Thoughts of the day: October 2, 2013


We have yet to see that Wilber Marshall breakout game against Southern Cal in 1982 or that Alex Brown meet Mr. Martin game in 1999, but Dante Fowler is starting to show that same kind of disruptive presence. He had two big plays to dominate the first quarter of the Tennessee game and two sacks plus plenty of pressure against Kentucky. You can make a case that Fowler overmatched Kentucky, but against Tennessee he was going against Ja’Wuan James, a 6-6, 325-pound specimen who is expected to be one of the early offensive line selections when the NFL drafts next May. After forcing two fumbles in the first quarter against UT, Fowler was doubled up the rest of the game and you could make a case that he was also held on every play although the SEC zebra crew conveniently overlooked holding.  He needs to get used to the double teams because he will see them the rest of the year. They used to double up on Wilber and Alex Brown, too. They adjusted and dominated. If Fowler can make the adjustment, he’ll dominate, too.


For a league that has built its reputation on playing the best defense in the country, the Southeastern Conference is taking a hit. Last year, five SEC teams finished in the top 20 in the NCAA in total defense: #1 Alabama; #5 Florida; #8 LSU,  #11 South Carolina and #19 Vanderbilt. This year, Florida (#2) and Mississippi State (#20) are the only SEC teams in the top 20 and Alabama (#27) is the only other SEC team in the top 30. A lot of SEC defensive talent went to the NFL last year so that’s one explanation for what’s going on. Another explanation is the play at quarterback. Aaron Murray (Georgia), Johnny Manziel (Texas A&M) and Zach Mettenberger (LSU) rank #4-6 in the NCAA pass efficiency rakings and that doesn’t take into account for Alabama’s A.J. McCarron, who is only 30-2 as a starting QB or Missouri’s talented James Franklin or South Carolina’s Connor Shaw (20-4 as a starter). If he had enough starts, Florida’s Tyler Murphy would rank #22 in pass efficiency (162.4), which puts him 20 places ahead of McCarron in the rankings.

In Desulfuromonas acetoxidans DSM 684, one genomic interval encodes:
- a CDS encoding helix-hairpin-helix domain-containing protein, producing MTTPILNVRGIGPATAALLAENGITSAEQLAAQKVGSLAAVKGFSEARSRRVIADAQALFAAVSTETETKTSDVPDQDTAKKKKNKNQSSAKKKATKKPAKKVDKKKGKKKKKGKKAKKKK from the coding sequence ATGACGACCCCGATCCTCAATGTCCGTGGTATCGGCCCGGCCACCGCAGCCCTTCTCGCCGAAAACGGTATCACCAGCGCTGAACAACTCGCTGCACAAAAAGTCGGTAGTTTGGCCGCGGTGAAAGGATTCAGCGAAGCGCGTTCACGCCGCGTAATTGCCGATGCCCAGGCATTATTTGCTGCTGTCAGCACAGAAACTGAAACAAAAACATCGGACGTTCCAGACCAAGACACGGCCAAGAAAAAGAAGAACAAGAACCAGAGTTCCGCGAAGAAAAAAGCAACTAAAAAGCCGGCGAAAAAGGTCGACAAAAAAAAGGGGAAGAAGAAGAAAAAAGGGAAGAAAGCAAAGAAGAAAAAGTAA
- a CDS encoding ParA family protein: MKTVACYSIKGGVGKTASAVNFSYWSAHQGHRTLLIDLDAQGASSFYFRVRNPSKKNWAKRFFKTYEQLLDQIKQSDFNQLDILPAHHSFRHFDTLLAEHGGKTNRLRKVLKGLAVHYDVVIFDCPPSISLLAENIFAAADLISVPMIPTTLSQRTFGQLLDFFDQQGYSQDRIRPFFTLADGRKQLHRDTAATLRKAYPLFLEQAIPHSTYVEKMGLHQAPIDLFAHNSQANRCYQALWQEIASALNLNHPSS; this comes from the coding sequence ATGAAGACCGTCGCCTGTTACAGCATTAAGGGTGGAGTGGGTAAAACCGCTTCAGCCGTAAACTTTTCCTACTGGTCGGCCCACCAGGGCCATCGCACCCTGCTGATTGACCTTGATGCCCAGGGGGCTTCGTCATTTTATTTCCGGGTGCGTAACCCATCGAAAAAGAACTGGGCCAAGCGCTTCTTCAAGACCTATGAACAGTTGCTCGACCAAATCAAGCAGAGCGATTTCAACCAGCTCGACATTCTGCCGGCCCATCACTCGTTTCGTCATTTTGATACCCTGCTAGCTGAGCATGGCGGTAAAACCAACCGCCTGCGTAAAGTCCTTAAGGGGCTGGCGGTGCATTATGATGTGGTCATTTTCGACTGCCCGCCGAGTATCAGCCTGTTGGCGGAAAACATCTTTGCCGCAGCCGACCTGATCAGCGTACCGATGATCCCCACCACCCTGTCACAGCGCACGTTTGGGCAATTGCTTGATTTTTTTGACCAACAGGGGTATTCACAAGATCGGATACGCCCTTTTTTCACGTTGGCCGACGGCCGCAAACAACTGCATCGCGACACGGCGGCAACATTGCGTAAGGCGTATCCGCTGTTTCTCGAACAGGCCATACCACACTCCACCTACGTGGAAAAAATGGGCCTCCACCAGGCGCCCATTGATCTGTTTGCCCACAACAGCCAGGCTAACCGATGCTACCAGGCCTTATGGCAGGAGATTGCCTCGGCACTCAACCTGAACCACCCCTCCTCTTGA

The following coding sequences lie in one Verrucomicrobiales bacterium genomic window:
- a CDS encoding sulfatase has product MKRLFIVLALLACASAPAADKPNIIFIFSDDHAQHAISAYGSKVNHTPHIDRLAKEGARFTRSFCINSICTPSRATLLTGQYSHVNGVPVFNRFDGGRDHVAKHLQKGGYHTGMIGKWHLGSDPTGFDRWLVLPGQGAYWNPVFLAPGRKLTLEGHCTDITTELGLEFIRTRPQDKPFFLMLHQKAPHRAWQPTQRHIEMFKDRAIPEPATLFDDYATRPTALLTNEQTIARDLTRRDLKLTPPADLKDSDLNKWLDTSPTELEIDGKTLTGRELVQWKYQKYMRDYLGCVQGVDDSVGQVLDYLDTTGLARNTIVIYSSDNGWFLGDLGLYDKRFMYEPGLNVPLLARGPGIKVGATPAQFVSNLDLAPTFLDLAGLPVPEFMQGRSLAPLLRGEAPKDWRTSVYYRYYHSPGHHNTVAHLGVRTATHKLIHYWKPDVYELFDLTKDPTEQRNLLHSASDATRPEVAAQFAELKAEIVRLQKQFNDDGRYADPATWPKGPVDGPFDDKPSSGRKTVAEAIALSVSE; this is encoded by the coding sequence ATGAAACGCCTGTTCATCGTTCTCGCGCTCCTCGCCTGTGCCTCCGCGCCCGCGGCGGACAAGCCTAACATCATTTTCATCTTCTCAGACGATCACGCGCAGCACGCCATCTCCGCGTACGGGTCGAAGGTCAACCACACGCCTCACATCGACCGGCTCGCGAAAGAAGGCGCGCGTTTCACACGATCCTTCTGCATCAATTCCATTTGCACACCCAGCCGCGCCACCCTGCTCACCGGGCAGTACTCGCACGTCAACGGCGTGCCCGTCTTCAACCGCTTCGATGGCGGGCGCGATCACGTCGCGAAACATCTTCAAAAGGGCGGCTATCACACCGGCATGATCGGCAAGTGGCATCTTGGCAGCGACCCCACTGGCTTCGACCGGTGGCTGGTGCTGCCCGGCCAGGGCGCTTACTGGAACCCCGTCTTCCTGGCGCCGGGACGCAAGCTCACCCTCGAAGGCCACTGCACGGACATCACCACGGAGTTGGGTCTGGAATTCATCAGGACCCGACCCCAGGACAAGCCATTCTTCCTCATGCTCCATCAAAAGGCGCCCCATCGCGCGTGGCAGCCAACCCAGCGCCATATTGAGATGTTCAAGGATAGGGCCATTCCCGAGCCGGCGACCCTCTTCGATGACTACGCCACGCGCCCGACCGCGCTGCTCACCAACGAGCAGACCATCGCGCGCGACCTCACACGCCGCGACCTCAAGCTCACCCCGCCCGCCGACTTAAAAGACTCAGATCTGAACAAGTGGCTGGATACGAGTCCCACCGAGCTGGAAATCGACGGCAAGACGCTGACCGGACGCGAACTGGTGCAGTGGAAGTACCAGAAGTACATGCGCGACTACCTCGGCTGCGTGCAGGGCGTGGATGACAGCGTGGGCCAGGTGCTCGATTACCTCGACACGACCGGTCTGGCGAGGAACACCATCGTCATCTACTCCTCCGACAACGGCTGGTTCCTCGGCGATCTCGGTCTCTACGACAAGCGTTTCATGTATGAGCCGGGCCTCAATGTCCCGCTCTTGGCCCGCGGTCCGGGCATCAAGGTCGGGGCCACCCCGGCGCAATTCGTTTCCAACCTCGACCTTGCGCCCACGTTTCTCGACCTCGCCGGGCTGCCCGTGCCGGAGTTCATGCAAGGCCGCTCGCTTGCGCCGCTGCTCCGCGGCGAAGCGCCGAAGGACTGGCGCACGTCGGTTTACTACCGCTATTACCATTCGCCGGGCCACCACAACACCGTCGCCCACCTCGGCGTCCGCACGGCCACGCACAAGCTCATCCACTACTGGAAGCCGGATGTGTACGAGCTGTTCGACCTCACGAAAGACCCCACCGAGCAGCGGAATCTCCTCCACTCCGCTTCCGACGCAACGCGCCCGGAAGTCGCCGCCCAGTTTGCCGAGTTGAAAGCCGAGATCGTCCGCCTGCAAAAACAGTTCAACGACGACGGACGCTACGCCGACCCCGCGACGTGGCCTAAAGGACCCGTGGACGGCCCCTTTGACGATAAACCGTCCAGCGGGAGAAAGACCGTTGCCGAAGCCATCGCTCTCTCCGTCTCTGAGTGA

If I had to write a book about my own life, I might entitle it, “It Seemed Like a Good Idea at the Moment.” In retrospect, probably most of the bad decisions I ever made seemed like a good idea at the moment that I made them. If Ole Miss quarterback Bo Wallace ever writes a book about his life, I’m sure he’ll think the same thing about his statement prior to last week’s Alabama game: “I think we have better receivers than (Texas) A&M. We can put up points on anybody.”  The Ole Miss offense was good for a donut and 205 total yards against Alabama. It’s usually not a smart thing to rile up Alabama, particularly for a night game in Tuscaloosa.


It’s October, time when the number of unbeaten college football teams starts to dwindle. There are only 20 remaining including two from the SEC – Alabama and Missouri, both 4-0. There are four each from the ACC (Florida State, Clemson, Maryland and Miami) and Pac-12 (Oregon, Stanford, UCLA and Washington) and three each from the Big 12 (Oklahoma, Baylor, Texas Tech) and Big 10 (Ohio State Northwestern and Michigan). Only one unbeaten remains in the Mountain West (Fresno State), MAC (Northern Illinois), Conference USA (Houston) and American Athletic Conference (Louisville). At least three unbeaten  will go down this weekend with these showdown games: Ohio State at Northwestern; Washington at Stanford; and Florida State at Maryland. Florida State has to play all three remaining unbeaten teams in the ACC.


Street was the nation’s first great wishbone quarterback at Texas, leading the Darrell Royal-coached Longhorns to the 1969 national championship. A tremendous ball handler, Street read defenses and rarely made mistakes running the triple option. He went 20-0 as a starter at Texas, but the game that Longhorn fans will always remember him for is the 15-14 win over Arkansas in what was billed as “The Game of the Century.” Both Texas and Arkansas came into the game unbeaten and ranked 1-2 in the nation.  Street led Texas from behind to win with a 52-yard touchdown run and a clutch 44-yard pass to Randy Peschel on a fourth and three. He also pitched two no-hitters and led Texas to two Southwest Conference championships. Street died Monday of unknown causes.